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The Bighorn Sheep is the symbol of the Colorado Division of Wildlife and Colorado´s official mammal. Colorado hosts the largest population of Bighorns in the world, the great majority of those being Rocky Mountain Bighorns (Ovis Canadensis Canadensis). Unless you are a highly skilled camper/climber/backpacker capable of navigating very steep and treacherous terrain, you will not likely encounter a Bighorn in the wild. In fact, a car-camper would be more likely to snap a Pulitzer winning photo of Big Foot than to ever come across one of these animals. Rocky Mountain Bighorns tend not to stray away from the very rocky, rough mountain terrain high above the tree line.
Identifying characteristics of Bighorn SheepMales (Rams) weigh between 150-250 pounds and can measure up to 45 inches tall at the shoulder. Females (Ewes) are a bit smaller at around 120-200 pounds. The large, curled horns of a mature Ram can comprise up to 10 percent of his total weight. Ewes are easily identified by their much smaller spike-like horns. A characteristic common among all Bighorn Sheep is their white rump as well as the tufts of white on the back of all four legs. Their sandy colored coats turn to a darker brown during the winter months.
Bighorn Family LifeThe characteristic clashing of horns performed by rams is done to establish dominance in the mating hierarchy. While rams will exhibit this behavior, to a limited extent, throughout the year, it is done primarily during the pre-rut (the period just prior to mating season). The mating season or rut, runs through late autumn and is the only time that both sexes are grouped together along with lambs. During most of the year the rams will tend to venture off on their own, away from the females and young lambs. The ewes will experience a 6-month gestation period usually resulting in the birth of one lamb in May or June. Ewes will begin to bear young at 2 years of age. Rams however, will not breed until they have grown large enough to establish a place in the mating hierarchy.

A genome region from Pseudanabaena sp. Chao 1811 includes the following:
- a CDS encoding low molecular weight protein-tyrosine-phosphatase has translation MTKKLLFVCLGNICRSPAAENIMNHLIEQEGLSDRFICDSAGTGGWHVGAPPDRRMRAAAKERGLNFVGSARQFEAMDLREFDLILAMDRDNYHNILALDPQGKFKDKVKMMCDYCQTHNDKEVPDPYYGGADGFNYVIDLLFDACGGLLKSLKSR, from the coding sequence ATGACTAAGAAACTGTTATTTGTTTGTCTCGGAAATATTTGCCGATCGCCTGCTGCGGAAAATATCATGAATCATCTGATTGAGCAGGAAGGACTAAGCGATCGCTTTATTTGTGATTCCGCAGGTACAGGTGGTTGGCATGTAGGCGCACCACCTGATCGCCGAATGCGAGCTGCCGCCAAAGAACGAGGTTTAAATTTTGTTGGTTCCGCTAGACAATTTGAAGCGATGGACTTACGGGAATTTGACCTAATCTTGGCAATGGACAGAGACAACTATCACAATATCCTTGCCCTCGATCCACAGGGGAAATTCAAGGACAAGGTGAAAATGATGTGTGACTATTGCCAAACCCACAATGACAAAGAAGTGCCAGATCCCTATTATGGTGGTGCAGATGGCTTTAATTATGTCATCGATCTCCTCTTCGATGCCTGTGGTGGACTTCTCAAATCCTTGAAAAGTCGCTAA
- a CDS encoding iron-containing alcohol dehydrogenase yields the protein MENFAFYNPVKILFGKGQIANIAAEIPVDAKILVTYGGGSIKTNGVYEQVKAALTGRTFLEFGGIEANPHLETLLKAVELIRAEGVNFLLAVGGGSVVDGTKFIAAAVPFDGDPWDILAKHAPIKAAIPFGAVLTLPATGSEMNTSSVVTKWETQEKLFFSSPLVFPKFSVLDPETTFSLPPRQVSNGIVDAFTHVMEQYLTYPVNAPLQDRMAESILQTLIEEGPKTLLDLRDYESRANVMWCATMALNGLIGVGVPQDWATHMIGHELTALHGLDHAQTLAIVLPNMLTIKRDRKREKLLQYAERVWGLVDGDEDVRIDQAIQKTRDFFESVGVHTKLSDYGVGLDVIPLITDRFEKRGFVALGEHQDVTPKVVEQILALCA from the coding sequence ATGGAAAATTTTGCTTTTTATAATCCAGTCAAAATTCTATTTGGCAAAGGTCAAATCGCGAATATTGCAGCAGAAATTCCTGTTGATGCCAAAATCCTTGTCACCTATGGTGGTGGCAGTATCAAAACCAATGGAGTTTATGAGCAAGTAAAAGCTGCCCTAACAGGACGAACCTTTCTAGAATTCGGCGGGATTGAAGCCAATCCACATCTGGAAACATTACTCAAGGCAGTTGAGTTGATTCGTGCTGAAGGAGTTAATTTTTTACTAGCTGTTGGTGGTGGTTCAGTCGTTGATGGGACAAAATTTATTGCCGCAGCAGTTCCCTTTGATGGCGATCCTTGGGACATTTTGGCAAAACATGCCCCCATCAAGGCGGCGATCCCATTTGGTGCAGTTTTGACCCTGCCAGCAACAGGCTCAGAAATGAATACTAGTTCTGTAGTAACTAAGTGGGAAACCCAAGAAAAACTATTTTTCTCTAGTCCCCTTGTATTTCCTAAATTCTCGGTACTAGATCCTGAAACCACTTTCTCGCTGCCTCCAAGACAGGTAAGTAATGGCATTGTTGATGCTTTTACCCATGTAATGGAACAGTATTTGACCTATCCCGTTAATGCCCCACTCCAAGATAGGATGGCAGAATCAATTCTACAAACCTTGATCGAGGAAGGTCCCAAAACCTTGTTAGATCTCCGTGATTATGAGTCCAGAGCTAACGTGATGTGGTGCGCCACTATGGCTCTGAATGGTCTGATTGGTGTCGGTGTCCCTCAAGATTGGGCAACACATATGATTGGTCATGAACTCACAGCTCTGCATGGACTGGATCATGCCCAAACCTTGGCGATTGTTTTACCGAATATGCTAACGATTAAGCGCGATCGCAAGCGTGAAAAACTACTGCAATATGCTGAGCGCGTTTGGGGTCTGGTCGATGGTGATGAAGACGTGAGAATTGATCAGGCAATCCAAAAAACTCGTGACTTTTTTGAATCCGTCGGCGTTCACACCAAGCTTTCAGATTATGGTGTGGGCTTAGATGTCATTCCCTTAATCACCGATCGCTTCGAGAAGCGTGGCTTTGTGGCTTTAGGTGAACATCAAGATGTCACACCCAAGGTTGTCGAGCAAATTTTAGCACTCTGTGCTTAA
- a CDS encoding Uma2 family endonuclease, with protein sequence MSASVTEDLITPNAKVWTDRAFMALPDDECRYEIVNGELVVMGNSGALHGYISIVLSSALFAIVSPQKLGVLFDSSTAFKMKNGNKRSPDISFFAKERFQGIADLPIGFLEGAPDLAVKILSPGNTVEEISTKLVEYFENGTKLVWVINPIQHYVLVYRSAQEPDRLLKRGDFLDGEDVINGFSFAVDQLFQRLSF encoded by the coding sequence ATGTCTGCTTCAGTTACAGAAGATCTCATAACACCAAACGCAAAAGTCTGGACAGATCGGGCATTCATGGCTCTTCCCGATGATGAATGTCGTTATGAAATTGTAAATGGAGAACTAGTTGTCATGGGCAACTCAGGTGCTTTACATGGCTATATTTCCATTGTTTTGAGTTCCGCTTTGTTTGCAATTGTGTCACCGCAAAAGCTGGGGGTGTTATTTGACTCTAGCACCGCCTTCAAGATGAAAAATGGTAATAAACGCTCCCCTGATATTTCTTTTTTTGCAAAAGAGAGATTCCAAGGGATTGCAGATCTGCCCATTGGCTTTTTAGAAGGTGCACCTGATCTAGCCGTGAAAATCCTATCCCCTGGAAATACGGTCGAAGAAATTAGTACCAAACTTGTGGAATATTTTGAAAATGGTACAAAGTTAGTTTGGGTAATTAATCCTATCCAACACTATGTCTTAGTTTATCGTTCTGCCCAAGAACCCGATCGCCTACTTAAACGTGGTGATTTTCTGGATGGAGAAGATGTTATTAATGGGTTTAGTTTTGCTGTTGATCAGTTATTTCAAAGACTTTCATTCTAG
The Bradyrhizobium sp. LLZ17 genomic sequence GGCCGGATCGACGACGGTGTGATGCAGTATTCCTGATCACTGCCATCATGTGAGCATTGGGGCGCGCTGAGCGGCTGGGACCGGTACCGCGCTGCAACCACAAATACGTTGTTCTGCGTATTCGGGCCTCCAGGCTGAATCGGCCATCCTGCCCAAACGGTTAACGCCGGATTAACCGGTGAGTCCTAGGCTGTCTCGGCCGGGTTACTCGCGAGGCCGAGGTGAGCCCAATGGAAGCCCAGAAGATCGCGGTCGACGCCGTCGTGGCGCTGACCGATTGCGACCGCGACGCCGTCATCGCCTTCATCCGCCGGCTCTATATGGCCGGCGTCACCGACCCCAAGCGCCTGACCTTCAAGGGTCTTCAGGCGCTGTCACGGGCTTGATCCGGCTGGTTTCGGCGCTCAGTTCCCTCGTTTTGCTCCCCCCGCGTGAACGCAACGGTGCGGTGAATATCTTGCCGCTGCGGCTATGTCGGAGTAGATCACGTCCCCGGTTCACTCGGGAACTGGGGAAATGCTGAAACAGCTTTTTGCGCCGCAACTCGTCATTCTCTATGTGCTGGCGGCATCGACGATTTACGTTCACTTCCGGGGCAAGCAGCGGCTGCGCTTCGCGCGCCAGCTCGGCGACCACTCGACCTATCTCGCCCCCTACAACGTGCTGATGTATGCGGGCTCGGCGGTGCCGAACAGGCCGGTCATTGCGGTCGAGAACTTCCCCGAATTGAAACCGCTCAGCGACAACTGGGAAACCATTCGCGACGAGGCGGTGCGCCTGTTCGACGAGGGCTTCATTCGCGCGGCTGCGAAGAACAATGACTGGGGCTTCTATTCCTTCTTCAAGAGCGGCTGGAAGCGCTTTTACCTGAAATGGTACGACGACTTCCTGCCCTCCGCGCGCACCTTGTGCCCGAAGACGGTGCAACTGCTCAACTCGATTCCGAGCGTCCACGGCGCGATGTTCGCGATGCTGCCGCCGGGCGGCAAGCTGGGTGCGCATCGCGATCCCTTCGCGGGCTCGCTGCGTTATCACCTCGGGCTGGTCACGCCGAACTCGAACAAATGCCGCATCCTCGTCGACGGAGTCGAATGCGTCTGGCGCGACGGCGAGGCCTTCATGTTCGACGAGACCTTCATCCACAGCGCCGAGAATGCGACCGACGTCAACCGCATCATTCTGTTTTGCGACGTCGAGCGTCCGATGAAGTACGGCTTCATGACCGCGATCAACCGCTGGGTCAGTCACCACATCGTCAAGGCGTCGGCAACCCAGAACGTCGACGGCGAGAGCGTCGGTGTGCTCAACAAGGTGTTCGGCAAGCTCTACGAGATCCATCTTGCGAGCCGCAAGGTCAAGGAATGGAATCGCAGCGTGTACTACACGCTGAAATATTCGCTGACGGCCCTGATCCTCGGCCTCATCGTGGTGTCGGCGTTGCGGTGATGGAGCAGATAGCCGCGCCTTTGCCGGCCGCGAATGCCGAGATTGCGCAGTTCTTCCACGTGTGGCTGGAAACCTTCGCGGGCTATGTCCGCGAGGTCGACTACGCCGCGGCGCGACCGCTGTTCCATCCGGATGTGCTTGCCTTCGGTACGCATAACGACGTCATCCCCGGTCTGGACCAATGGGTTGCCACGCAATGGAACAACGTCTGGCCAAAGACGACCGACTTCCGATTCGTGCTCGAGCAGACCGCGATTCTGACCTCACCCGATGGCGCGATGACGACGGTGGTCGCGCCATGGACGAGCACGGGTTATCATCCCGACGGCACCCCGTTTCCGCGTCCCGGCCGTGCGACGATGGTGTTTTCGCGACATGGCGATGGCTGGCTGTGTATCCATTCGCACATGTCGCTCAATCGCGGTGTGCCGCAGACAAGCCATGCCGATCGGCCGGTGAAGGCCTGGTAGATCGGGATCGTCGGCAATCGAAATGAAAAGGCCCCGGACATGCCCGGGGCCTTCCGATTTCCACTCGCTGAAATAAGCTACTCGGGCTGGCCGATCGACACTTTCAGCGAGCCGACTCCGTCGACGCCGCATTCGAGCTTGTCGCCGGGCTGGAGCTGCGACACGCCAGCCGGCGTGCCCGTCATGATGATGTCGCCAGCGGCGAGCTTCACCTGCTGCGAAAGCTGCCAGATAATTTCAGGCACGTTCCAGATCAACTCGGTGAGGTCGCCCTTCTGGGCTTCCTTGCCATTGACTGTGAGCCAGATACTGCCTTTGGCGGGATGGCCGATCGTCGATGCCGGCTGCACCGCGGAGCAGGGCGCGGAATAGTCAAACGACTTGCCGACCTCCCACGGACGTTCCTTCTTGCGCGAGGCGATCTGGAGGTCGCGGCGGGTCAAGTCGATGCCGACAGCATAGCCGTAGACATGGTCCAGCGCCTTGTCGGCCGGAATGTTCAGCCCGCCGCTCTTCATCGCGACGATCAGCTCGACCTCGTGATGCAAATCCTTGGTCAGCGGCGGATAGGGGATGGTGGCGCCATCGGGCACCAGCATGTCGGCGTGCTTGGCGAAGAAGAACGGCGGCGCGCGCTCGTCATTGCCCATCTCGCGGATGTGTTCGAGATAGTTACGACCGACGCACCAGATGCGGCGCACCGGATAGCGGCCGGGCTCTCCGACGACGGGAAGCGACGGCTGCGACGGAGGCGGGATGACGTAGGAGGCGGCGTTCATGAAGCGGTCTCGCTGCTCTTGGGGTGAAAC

Bighorn Trials and TribulationsThe predominant predators of Bighorn sheep are Mountain Lions and Coyotes but the greatest threats they face are those inherent to their environment. Most Bighorns are killed by falling rocks or by falls from the steep cliffs they inhabit. Bighorns are also susceptible to diseases born by domestic sheep and are sensitive to the negative environmental impact of careless humans.
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